0.0.21 • Public • Published

    Published on webcomponents.org


    <xtal-in> is a vanilla-ish custom element that generates events with semantically meaningful event names.

    The -in- in xtal-in- refers to an "input channel" -- which can be a clickable dom element, for example, or more abstract things like attributes changing.

    In the groundbreaking blog post "Custom Elements That Work Anywhere", Rob Dodson blegs:

    In general, don't bubble events unless they are semantically meaningful. For example, changed is not a very semantically meaningful event, whereas document-opened would be. Non-semantic events can leak up and another element may accidentally handle them.

    Adding an event listener to an element, whose sole purpose is to bubble the event up with a different name, is a rather insulting task for the powerful and sophisticated JavaScript language to handle. JavaScript should only be bothered with important stuff, like reinventing the browser in an immutable abstraction layer that can time travel recursively.

    <xtal-in click></xtal-in>
    <button data-dispatch-onclick="wtf bubbles composed noblock">How did I get here?</button>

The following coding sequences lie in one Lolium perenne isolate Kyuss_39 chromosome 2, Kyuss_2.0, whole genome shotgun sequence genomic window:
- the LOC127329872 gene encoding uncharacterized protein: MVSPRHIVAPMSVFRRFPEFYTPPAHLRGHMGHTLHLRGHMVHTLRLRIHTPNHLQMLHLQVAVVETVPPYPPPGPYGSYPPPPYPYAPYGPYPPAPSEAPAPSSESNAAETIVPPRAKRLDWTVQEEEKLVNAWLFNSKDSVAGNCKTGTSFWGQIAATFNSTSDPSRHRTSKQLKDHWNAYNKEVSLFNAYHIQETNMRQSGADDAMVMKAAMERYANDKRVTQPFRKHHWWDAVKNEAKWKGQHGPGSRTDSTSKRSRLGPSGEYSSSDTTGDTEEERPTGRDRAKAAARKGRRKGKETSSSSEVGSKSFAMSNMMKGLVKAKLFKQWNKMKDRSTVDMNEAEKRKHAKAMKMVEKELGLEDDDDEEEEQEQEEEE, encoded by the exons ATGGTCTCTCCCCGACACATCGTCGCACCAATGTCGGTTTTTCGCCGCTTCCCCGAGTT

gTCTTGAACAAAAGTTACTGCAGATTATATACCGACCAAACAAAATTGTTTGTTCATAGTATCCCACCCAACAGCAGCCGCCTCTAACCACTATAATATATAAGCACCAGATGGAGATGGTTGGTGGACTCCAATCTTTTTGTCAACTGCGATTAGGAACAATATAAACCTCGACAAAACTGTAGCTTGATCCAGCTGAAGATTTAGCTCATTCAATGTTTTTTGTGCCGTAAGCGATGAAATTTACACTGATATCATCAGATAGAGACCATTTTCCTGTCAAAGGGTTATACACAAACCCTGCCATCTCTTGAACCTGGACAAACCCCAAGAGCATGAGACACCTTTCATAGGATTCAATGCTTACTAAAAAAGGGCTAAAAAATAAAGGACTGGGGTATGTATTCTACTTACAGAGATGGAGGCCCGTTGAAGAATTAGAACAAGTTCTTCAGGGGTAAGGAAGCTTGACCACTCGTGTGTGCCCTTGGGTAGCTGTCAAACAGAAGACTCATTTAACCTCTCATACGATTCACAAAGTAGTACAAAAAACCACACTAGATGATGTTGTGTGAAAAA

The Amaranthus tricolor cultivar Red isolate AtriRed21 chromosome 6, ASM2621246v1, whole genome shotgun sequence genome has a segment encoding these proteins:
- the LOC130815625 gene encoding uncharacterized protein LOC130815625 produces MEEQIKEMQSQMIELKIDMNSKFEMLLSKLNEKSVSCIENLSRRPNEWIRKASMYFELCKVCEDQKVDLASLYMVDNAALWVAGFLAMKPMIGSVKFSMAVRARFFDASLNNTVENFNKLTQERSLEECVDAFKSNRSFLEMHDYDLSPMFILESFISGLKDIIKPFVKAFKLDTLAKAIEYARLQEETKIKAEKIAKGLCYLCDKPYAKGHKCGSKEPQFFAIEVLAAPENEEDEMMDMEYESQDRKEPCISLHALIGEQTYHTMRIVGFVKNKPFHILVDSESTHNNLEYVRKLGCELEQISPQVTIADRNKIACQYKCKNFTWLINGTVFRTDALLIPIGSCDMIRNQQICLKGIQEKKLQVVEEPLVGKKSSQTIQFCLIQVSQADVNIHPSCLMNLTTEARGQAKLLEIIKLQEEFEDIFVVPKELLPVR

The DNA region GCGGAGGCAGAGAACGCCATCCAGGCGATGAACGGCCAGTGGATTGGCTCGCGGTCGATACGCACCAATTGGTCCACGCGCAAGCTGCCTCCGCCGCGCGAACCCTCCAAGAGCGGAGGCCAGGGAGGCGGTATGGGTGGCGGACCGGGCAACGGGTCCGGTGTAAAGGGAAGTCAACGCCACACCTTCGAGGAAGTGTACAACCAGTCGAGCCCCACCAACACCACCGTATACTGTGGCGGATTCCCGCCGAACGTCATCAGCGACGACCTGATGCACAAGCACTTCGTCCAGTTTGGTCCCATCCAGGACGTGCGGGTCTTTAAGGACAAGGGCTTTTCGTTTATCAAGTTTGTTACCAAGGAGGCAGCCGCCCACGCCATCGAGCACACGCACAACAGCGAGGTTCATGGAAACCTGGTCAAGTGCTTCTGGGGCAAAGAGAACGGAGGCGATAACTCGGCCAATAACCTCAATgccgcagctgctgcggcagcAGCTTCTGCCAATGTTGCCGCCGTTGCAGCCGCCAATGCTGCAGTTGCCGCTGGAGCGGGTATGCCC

document.body.addEventListener('wtf', e =>{
        alert('Same as it ever was');

    By default, xtal-in blocks the original event from propagating is optional, and prevents the event from propagating. Adding "noblock" allows the original event to propagate normally. Note that we specify whether this new semantically meaningful event should bubble and/or escape the shadow DOM cocoon ("composed")

    You can also specify a test on the element spawning the event, using the if-matches attribute, which uses matches() under the hood:

    <xtal-in click input></xtal-in>
    <div data-dispatch-onclick="
        click: if(#talkingButton) type:¯\_(ツ)_/¯ bubbles composed
        input: if(#large_automobile) type:behind-the-wheel
    <button id="talkingButton">My God! What have I done?</button>
    <input type="text" id="large_automobile">

    Monitoring Attribute Changes

    In addition to listening for click or input events, one can listen for attribute change events:

    <david-byrne beautiful-wife="Adelle Lutz" data-dispatch-on-attr-change="beautiful-wife: type:once-in-a-lifetime"></david-byrne>

    Install the Polymer-CLI

    First, make sure you have the Polymer CLI installed. Then run polymer serve to serve your element locally.

    Viewing Your Element

    $ polymer serve

    Running Tests





    npm i xtal-in

    DownloadsWeekly Downloads






    Unpacked Size

    108 kB

    Total Files


    Last publish


    • bahrus